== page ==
Belgium (2014) Dir. Fabrice Du Welz
For his fourth film, Belgian director Fabrice Du Welz has chosen to add to the many inspired by the real life story of the Lonely Hearts Killers of the late 1940’s, murderous husband and wife Raymond Fernandez and Martha Beck.
Alléluia is the tale of hard working single mum nurse Gloria (Lola Dueñas), who is urged by her friends to try online dating to find a man, with shoe salesman Michel (Laurent Lucas) being the one lined up for a date. They get on like the proverbial house on fire and Michel spends the night, making Gloria the happiest and most fulfilled she has been in eons; so enamoured is she that when Michel sells her a sob story about how he is desperate for money Gloria happily hands over some ready cash.
However Gloria learns that Michel was playing her for a fool and catches him already stalking his next prey. But instead of castrating him, Gloria offers to join Michel in his fraudulent money making schemes, dumping her daughter on a friend and adopting a number of different personae to do her bit in the con. But Gloria’s unhinged jealousy overwhelms her and jeopardises their plans when she starts to kill off any woman Michel gets too comfortable with.
A more direct adaptation of the Beck/Fernandez story was made in 1969 as The Honeymoon Killers and whilst I have not seen this film, I am sure Du Welz’s film differs significantly enough to not be considered a loose remake. The silent unnerving atmosphere which Du Welz created in his previous films Vinyan and Calvaire is once again used to great effect, possibly more so later on as the first act does nothing to suggest this is a gruesome chiller in the making.
Where this film differs from Du Welz’s previous outings is in the pacing; the lingering shots and drawn out scenes of emptiness are all but absent, instead the story takes off pretty much from the onset and we have a rough idea of where we are going inside the first ten minutes. But, as mentioned earlier, this isn’t the case and certainly doesn’t prepare us for what is going to happen and probably just as well, as the descent into psychological and physical horror is startling one.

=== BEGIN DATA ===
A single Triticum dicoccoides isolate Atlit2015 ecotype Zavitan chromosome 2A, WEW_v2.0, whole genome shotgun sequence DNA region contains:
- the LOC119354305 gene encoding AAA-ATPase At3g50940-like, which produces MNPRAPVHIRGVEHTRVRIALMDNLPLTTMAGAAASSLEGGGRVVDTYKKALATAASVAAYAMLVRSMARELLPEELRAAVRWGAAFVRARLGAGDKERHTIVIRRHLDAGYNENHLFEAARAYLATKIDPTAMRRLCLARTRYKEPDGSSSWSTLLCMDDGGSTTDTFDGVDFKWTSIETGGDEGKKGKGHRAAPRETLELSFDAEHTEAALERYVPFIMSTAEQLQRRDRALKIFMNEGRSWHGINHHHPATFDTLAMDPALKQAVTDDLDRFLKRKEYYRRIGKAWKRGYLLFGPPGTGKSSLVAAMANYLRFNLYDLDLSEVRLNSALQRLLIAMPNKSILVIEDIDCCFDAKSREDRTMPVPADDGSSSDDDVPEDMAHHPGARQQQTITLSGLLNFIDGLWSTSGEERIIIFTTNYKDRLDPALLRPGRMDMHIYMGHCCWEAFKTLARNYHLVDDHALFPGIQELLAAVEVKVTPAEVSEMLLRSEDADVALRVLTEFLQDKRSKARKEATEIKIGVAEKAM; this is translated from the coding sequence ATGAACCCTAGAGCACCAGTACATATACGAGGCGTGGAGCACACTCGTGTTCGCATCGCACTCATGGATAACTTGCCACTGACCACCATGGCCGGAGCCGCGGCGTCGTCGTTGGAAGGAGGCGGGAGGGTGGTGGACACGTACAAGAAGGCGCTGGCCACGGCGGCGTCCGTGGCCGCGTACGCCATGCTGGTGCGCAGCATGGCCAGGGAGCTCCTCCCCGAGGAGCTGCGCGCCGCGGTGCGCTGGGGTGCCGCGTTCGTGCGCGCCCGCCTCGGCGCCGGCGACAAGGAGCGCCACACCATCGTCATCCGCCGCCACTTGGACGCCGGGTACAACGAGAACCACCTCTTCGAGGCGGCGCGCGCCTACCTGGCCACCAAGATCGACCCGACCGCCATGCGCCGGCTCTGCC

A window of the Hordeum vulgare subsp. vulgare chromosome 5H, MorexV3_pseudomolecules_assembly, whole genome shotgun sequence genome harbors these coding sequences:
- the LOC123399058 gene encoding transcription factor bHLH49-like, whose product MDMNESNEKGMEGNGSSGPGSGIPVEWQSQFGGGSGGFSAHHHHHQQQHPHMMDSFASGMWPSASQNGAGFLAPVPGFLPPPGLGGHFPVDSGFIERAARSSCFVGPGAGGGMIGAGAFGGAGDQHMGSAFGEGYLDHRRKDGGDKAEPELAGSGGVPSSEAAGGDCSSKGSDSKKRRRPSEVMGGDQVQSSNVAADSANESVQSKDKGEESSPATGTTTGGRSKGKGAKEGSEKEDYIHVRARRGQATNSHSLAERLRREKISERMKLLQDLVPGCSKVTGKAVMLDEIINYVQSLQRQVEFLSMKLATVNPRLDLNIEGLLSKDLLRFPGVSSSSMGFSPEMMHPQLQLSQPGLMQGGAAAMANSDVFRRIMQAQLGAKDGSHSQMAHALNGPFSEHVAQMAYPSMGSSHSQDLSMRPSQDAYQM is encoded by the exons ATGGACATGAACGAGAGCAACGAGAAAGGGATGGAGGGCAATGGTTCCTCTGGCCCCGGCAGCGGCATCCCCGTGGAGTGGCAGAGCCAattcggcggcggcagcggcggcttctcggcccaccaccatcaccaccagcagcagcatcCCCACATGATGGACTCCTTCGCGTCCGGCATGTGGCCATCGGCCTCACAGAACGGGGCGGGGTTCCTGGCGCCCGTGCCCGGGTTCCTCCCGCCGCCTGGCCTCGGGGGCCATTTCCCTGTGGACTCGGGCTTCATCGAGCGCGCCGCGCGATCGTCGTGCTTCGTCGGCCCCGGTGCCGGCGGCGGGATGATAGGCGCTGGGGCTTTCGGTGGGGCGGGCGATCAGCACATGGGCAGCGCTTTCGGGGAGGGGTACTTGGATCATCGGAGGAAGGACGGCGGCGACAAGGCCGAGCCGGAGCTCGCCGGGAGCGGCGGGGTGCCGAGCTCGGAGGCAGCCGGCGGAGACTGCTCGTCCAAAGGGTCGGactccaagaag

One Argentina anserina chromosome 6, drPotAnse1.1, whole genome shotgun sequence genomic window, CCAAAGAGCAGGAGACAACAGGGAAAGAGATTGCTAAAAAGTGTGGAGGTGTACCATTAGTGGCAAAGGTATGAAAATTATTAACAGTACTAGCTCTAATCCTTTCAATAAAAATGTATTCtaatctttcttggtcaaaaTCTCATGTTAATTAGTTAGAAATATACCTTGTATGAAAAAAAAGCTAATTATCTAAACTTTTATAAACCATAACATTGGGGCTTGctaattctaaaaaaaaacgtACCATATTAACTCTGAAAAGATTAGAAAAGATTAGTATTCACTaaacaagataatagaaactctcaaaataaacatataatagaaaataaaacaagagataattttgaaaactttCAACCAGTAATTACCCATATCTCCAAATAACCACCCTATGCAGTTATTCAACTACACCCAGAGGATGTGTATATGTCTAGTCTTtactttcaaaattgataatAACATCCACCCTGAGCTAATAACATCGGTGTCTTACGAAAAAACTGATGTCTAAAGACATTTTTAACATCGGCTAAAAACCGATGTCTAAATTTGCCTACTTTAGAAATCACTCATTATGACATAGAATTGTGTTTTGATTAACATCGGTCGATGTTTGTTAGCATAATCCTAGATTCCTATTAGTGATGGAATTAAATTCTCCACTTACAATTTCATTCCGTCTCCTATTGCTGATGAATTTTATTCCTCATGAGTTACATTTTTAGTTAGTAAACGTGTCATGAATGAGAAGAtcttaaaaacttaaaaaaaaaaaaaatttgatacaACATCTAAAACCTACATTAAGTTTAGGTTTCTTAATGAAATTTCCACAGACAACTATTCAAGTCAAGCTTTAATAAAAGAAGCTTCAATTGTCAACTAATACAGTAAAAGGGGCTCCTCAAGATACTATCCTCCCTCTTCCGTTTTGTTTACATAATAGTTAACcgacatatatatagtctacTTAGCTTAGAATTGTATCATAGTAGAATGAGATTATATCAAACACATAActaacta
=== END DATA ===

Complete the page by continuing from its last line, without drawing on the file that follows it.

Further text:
Quite how Gloria becomes so obsessive towards Michel isn’t really explained, although it may have something to do with the bizarre pre-date ritual he performs the night before. Whatever it is, it works judging by the extended period of post coital euphoria Gloria enjoys, forgiving Michel and becoming his new partner in crime.
Their first victim is slightly portly but wealthy widow Marguerite (Edith le Merdy), who Michel marries to get close to her bank balance. Unfortunately Gloria, the recently single “sister”, can’t control her jealousy and launches into a violent rage whenever the newlyweds get close to each other.
After this sudden and fatal act of physical violence Du Welz throws in a little surreal coda of Gloria singing to camera before hacking up Marguerite’s corpse! Maybe this was to demonstrate just how unhinged Gloria had become or perhaps it was to add a little black levity to remind us not to take it all too seriously.
The problem is that the gritty, hand held camera work and intimate mise-en-scene doesn’t lend itself to comedy – the foreboding chilly atmosphere and unrepentant attitudes of our coning couple certainly don’t either.
A few other surreal touches are thrown in after the first two cons – the second involves scamming a rich Catholic woman (Anne-Marie Loop) but these serve the purpose of illustrating the strengthening of the bond between Gloria and Michel and in many ways the increasing decadence of their mendacious and pernicious lifestyle.
The naked dance around the bonfire is a nicely shot and rather poetic symbol of this while the nightmarish hallucinations Gloria experiences during the third scam (after Michel is forced to drug her) are downright creepy.
Du Welz deftly shifts the onus of the dangerous antagonist away from Michel and onto Gloria without compromising the former’s already tainted character or making him suddenly sympathetic. Since he seduced Gloria, one can argue that Michel pretty much created this monster which, by the time they meet their last widow Solange (Helena Noguerra) and her young daughter Eve, even he cannot control with his love and attention. The drastic measures he employs backfires and the result is a tragedy that is completely out of his hands.
A long time muse of Pedro Almodóvar, Lola Dueñas is nothing short of certifiably convincing as Gloria, taking this woman from an industrious nurse and mother to the realms of mindless devotion and unfettered lunacy. Exuding a feral sex appeal with a childish temperament Dueñas charts this mental downward spiral through her physical presence as much as her edgy displays of emotional fragility, transforming into a Jekyll and Hyde like character with a simple widening of her eyes.
It is arguably one of the darkest and most raw performances Dueñas has committed to screen thus far, which is very much to the benefit of this film. Somewhat in her shadow, Laurent Lucas, having already worked with Du Welz before in Calvaire, is suitably slimy as Michel, revelling in his prurient lifestyle with little concern for the direction his moral compass is pointing towards. When Gloria start to go nuts Lucas deftly handles the change in Michel in order to keep his place as the loathsome lothario in the audiences mind.
Alléluia shows a maturity and confidence in Du Welz’s direction, reaffirming his strengths in low key, no finesse filmmaking with palpable atmospherics. The original tale of the Lonely Hearts Killers meant he didn’t have to stray too far from his own style of unnerving chills while affording him the chance to tell a tale without the supernatural bent of his previous works.
Bold, brutal and bloody, this is easily Du Welz’s best work to date for sure.